In addition to contrasting clitic doubled na-Goals to non-doubled na-Goals, I will discuss also na-marked arguments of transitive and unaccusative verbs and I propose that the language has also ‘high’ Applicative heads, which are introduced above the VP domain.
Speaker: Matthew Mandelkern Title: Bounded Modality Date and time: Wednesday, March 8, 1-2pm Location: 32-D461 Abstract:
To what degree does the meaning of an epistemic modal claim like ‘It might be raining’ resemble the meaning of an avowal of ignorance like ‘For all I know, it’s raining’? Progress on this question has been made by exploring differences in how constructions along these lines embed—-in particular by exploring their behavior as part of larger constructions like Wittgenstein (1953)’s ‘It might be raining and it’s not’ and Moore (1942)’s ‘It’s raining and I don’t know it’, respectively. A variety of approaches have been developed to account for those differences. All approaches, however, agree that the infelicity of unembedded Moore sentences and unembedded Wittgenstein sentences is to be explained in roughly the same way: such sentences are classically consistent, but commitment to both conjuncts is incoherent.In this paper I argue against this consensus. If this consensus were right, then disjoined Moore sentences, and disjoined Wittgenstein sentences, would be felicitous. This prediction is borne out for disjoined Moore sentences, but not for Wittgenstein sentence. This creates a puzzle, since there is decisive reason to think that ‘Might p’ is consistent with ‘Not p’. I propose a new theory of epistemic modals and their interaction with embedding operators which predicts that, while ‘Might p’ is indeed consistent with ‘Not p’, when evaluating their conjunction, ‘Might p and not p’, we are forced to do so relative to an accessibility relation which makes the conjunction false. I show that this theory accounts not only for Wittgenstein sentences and their disjunctions, but also for the subtle behavior of embedded modals across the board. The upshot is that there is much in common between ‘For all we know, p’ and the meaning of ‘Might p’—-and thus much that is correct in the standard semantics for the latter—-but also a crucial difference: interpretation of the latter, but not the former, depends in a striking way on the intersentential dynamics of information.
Speaker: Roni Katzir (MIT and Tel Aviv University) Title: Choosing between theories of UG using compression-based learning Time: Thursday March 9, 12:30-2:30pm Room: 32-D461 Abstract:
I will discuss an approach to learning — compression-based learning — and show how it can help us choose between competing grammatical architectures in some cases where adult judgments alone are insufficiently informative.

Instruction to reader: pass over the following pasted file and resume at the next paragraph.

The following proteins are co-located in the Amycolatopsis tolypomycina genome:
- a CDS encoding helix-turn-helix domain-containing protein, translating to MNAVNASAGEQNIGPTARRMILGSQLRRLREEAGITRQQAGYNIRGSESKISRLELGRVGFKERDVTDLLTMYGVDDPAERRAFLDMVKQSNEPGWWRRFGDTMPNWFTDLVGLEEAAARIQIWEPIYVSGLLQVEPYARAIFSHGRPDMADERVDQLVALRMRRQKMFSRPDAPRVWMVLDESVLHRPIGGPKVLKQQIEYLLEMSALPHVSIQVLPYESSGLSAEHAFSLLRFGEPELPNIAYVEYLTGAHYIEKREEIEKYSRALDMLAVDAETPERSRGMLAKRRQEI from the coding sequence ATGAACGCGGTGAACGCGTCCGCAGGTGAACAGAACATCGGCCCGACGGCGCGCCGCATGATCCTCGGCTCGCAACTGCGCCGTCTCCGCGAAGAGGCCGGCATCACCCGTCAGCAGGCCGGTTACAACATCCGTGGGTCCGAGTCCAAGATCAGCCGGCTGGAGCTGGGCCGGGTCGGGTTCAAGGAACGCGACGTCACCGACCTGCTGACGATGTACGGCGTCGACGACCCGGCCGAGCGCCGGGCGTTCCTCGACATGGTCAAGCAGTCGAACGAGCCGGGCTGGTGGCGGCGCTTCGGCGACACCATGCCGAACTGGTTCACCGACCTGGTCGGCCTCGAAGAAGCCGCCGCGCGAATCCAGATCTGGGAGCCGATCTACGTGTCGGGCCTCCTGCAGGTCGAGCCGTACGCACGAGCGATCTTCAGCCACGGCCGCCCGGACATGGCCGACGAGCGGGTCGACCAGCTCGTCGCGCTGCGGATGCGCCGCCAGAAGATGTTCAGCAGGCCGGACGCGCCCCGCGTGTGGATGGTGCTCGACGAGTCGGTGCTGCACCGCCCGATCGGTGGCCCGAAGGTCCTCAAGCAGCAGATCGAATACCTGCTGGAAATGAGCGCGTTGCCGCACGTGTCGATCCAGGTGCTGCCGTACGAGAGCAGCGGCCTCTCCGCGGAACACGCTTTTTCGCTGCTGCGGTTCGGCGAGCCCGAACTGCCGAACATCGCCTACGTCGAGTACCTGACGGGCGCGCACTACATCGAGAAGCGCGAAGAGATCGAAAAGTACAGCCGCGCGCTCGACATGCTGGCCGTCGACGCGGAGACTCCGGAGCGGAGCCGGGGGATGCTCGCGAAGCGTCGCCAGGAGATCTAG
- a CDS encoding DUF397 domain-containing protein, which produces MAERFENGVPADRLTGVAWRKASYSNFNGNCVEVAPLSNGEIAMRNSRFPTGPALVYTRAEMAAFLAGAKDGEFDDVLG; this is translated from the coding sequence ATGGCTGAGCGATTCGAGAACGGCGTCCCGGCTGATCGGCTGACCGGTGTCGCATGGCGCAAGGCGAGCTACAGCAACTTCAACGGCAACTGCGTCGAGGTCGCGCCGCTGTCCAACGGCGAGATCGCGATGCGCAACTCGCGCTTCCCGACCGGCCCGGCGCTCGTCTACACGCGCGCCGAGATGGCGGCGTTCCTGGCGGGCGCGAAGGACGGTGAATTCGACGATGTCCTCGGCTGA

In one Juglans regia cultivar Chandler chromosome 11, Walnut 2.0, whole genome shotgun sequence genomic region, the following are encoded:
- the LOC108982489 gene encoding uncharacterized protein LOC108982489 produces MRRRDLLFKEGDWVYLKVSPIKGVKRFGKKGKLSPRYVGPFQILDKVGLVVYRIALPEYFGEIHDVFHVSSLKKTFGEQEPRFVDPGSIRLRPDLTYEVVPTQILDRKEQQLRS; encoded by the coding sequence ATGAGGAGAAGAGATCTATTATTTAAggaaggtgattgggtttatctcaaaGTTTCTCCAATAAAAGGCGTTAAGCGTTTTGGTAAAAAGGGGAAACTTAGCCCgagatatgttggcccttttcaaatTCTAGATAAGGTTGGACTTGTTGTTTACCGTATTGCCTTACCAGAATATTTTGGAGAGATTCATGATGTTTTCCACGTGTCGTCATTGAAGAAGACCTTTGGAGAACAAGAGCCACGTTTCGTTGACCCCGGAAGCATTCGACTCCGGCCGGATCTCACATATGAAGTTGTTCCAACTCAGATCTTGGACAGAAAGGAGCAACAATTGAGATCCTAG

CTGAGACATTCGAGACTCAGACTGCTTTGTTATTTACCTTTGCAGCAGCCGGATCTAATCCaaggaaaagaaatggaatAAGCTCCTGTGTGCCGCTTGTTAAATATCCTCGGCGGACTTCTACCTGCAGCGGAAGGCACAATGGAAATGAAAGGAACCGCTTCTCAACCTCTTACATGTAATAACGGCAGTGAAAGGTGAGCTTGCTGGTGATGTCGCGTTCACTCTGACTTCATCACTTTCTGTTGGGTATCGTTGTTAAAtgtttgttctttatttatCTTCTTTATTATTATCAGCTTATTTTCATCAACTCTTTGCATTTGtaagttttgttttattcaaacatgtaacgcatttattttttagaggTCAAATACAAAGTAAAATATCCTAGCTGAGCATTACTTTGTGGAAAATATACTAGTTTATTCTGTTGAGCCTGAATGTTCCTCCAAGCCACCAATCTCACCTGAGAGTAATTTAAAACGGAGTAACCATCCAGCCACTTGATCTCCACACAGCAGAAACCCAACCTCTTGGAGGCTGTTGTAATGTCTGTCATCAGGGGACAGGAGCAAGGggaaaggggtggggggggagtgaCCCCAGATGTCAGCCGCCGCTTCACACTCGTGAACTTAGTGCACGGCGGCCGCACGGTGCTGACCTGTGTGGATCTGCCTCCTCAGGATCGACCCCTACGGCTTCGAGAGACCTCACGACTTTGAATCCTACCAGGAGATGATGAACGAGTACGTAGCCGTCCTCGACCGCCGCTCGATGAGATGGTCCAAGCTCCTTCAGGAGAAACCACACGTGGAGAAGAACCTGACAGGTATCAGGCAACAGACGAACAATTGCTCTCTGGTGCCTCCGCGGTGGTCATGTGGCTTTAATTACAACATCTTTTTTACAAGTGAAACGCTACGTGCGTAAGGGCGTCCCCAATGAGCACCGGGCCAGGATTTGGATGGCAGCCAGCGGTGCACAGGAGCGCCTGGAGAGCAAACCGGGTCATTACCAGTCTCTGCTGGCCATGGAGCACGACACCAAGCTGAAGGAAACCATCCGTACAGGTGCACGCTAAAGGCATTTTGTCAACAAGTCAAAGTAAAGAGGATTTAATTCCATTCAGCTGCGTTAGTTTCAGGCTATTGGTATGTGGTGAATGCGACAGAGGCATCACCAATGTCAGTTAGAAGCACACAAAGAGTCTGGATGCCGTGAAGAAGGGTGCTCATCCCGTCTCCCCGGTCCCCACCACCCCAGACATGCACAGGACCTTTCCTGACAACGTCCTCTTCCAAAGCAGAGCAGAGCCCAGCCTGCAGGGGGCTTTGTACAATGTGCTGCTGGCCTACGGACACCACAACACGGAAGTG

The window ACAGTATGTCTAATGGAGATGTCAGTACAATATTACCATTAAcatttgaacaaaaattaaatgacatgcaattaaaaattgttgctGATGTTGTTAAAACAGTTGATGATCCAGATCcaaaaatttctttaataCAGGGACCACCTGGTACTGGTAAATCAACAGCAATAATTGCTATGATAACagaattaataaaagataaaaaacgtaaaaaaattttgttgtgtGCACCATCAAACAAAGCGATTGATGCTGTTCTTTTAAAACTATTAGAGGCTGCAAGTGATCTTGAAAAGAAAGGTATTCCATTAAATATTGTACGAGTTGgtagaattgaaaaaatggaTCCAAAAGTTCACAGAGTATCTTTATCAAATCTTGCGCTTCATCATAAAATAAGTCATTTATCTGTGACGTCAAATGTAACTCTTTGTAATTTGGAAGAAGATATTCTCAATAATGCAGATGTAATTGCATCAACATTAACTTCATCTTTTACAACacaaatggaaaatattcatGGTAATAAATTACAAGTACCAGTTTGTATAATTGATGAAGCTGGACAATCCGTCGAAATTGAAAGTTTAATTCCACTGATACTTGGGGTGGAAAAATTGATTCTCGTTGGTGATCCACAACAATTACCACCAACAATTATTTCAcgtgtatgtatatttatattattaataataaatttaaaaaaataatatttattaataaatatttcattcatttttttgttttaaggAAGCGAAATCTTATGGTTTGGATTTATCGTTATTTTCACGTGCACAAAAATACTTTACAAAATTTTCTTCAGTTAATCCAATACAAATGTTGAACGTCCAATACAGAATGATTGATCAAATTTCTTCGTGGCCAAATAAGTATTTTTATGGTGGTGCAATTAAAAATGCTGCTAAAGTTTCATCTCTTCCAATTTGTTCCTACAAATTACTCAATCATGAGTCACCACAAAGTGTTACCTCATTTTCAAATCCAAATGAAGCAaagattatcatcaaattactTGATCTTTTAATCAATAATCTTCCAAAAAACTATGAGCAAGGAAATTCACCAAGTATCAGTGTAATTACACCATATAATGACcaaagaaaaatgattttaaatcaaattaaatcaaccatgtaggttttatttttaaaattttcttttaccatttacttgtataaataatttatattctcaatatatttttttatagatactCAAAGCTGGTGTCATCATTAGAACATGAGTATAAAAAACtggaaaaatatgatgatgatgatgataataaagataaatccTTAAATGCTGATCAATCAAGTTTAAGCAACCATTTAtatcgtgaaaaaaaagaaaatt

Compression (or the principle of Minimum Description Length; also very closely related to Bayesian approaches) considers both the size of the grammar and that of the description of the data given the grammar and attempts to minimize their sum. By doing so, compression guides the learner to hypotheses that balance between generality and the need to fit the data. Compression appears to match subjects’ generalization patterns in a variety of tasks, and it has yielded working learners for realistic linguistic theories in different domains.
I will review these properties of compression-based learning and show how we can use it to compare between competing architectures with two case studies, one in phonology and one in semantics. The phonological case study concerns constraints on underlying representations (also known as morpheme-structure constraints), which were central to early generative phonology but rejected in Optimality Theory. Evidence bearing directly on the question of whether the grammar uses constraints on URs has been scarce. I will show, however, that if the child is a compression-based learner, then they will succeed in learning patterns such as English aspiration if they can use constraints on URs but run into difficulties otherwise. In semantics, I will discuss two architectures for the representation of quantificational determiners: building blocks and semantic automata. While both choices support the representation and learning of quantificational determiners, I will show a specific domain where they predict different learning paths.
Shigeru Miyagawa’s most recent book, Agreement Beyond Phi has just been published by the MIT Press as an LI Monograph. Building on his previous monograph Why Agree? Why Move?, this book investigates agreement in so-called agreementless languages in arguing for a unified view of grammatical features that includes both phi-features and discourse configurational features.
“Miyagawa opens up formal syntax to include discourse-related phenomena and thus contributes to the building of a new research agenda.”—Liliane Haegeman